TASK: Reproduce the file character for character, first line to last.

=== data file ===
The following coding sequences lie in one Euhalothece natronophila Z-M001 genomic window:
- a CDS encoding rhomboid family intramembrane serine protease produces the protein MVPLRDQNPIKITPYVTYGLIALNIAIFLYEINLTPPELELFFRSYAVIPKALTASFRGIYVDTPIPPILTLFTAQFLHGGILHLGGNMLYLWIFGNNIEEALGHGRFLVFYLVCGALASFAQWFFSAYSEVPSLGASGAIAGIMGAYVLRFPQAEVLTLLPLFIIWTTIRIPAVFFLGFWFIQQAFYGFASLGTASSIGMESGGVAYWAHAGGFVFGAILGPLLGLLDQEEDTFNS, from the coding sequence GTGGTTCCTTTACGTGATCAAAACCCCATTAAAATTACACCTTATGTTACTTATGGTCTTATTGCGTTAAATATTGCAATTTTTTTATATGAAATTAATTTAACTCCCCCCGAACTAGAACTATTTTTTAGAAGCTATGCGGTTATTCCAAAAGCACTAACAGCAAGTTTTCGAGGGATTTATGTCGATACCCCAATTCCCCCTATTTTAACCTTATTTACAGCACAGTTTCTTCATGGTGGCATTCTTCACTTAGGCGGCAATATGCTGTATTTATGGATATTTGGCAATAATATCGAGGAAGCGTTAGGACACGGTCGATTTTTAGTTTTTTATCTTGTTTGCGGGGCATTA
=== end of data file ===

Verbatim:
The following coding sequences lie in one Euhalothece natronophila Z-M001 genomic window:
- a CDS encoding rhomboid family intramembrane serine protease produces the protein MVPLRDQNPIKITPYVTYGLIALNIAIFLYEINLTPPELELFFRSYAVIPKALTASFRGIYVDTPIPPILTLFTAQFLHGGILHLGGNMLYLWIFGNNIEEALGHGRFLVFYLVCGALASFAQWFFSAYSEVPSLGASGAIAGIMGAYVLRFPQAEVLTLLPLFIIWTTIRIPAVFFLGFWFIQQAFYGFASLGTASSIGMESGGVAYWAHAGGFVFGAILGPLLGLLDQEEDTFNS, from the coding sequence GTGGTTCCTTTACGTGATCAAAACCCCATTAAAATTACACCTTATGTTACTTATGGTCTTATTGCGTTAAATATTGCAATTTTTTTATATGAAATTAATTTAACTCCCCCCGAACTAGAACTATTTTTTAGAAGCTATGCGGTTATTCCAAAAGCACTAACAGCAAGTTTTCGAGGGATTTATGTCGATACCCCAATTCCCCCTATTTTAACCTTATTTACAGCACAGTTTCTTCATGGTGGCATTCTTCACTTAGGCGGCAATATGCTGTATTTATGGATATTTGGCAATAATATCGAGGAAGCGTTAGGACACGGTCGATTTTTAGTTTTTTATCTTGTTTGCGGGGCATTA